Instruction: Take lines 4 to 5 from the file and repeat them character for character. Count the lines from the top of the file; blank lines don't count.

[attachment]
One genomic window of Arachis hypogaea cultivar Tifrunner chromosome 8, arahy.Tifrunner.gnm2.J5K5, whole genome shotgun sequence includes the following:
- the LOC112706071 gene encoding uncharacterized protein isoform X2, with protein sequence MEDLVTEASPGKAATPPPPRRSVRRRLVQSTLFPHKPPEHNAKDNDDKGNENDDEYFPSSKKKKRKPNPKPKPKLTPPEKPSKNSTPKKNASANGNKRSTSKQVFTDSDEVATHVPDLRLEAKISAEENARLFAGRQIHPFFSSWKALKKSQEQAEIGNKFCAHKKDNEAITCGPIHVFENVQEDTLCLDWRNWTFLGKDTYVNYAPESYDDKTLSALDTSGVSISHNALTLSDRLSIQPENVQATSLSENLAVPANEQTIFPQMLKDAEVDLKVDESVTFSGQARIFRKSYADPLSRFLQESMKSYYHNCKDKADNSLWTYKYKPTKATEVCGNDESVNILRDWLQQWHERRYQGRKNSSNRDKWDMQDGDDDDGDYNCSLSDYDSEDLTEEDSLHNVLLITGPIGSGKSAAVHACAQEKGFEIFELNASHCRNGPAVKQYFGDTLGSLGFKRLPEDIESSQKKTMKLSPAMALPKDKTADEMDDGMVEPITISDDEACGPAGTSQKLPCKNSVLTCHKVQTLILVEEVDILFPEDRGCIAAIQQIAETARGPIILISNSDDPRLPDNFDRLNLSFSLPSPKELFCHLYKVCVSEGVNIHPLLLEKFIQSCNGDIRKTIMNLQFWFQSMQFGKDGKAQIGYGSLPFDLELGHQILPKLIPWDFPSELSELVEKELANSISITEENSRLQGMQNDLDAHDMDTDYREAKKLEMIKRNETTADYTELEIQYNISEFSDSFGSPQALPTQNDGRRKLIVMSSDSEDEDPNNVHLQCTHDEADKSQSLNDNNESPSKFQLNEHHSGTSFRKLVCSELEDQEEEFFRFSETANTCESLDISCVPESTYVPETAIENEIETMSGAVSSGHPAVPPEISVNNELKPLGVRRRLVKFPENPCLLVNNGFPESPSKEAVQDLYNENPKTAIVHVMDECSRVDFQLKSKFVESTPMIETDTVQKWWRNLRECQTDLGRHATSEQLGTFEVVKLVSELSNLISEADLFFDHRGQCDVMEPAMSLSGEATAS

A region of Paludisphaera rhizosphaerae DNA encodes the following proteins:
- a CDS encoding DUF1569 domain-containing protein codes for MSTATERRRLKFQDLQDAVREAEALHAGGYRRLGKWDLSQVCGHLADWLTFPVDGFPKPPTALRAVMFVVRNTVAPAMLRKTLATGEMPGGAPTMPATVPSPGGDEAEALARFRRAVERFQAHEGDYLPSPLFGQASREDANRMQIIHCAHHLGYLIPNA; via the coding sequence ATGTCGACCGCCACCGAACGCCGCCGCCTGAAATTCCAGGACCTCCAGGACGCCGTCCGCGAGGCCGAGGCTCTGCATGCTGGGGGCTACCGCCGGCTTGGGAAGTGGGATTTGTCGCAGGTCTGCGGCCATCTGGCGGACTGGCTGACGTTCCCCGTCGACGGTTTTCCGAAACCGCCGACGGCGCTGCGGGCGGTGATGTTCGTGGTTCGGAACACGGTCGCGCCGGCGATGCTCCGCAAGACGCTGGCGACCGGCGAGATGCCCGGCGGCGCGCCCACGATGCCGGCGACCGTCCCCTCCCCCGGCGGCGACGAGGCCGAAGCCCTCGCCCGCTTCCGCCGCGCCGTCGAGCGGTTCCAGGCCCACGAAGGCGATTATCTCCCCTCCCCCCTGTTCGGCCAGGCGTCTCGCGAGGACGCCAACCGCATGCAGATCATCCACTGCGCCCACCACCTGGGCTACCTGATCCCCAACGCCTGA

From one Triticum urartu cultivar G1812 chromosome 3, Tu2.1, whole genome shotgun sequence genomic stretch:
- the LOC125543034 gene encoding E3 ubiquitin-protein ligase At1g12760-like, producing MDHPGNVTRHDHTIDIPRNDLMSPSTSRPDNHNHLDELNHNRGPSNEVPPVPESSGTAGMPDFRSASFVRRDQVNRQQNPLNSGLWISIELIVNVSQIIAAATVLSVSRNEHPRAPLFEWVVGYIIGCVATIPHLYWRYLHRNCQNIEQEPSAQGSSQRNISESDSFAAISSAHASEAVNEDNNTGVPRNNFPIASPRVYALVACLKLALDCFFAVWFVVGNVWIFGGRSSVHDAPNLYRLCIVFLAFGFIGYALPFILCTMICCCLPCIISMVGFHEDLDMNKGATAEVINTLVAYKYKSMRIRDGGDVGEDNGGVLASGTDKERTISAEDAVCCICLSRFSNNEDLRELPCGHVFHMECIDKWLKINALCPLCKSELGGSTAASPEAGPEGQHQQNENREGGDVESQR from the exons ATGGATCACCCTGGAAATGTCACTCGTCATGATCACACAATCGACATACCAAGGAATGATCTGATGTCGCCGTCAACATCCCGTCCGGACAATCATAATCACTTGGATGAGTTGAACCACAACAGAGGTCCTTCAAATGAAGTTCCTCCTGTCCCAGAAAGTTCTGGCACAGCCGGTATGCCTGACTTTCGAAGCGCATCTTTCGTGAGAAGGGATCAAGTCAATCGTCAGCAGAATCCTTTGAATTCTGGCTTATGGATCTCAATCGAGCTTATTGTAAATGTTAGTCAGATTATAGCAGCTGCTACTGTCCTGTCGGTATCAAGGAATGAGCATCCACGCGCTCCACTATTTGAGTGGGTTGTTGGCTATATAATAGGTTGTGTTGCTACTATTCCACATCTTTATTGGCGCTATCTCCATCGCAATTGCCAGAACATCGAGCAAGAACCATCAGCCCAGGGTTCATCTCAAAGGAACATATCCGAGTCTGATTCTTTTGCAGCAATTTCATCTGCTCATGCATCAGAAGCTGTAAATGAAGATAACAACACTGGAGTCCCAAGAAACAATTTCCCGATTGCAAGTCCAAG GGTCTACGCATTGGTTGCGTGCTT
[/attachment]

- a CDS encoding DUF1569 domain-containing protein codes for MSTATERRRLKFQDLQDAVREAEALHAGGYRRLGKWDLSQVCGHLADWLTFPVDGFPKPPTALRAVMFVVRNTVAPAMLRKTLATGEMPGGAPTMPATVPSPGGDEAEALARFRRAVERFQAHEGDYLPSPLFGQASREDANRMQIIHCAHHLGYLIPNA; via the coding sequence ATGTCGACCGCCACCGAACGCCGCCGCCTGAAATTCCAGGACCTCCAGGACGCCGTCCGCGAGGCCGAGGCTCTGCATGCTGGGGGCTACCGCCGGCTTGGGAAGTGGGATTTGTCGCAGGTCTGCGGCCATCTGGCGGACTGGCTGACGTTCCCCGTCGACGGTTTTCCGAAACCGCCGACGGCGCTGCGGGCGGTGATGTTCGTGGTTCGGAACACGGTCGCGCCGGCGATGCTCCGCAAGACGCTGGCGACCGGCGAGATGCCCGGCGGCGCGCCCACGATGCCGGCGACCGTCCCCTCCCCCGGCGGCGACGAGGCCGAAGCCCTCGCCCGCTTCCGCCGCGCCGTCGAGCGGTTCCAGGCCCACGAAGGCGATTATCTCCCCTCCCCCCTGTTCGGCCAGGCGTCTCGCGAGGACGCCAACCGCATGCAGATCATCCACTGCGCCCACCACCTGGGCTACCTGATCCCCAACGCCTGA

From one Triticum urartu cultivar G1812 chromosome 3, Tu2.1, whole genome shotgun sequence genomic stretch: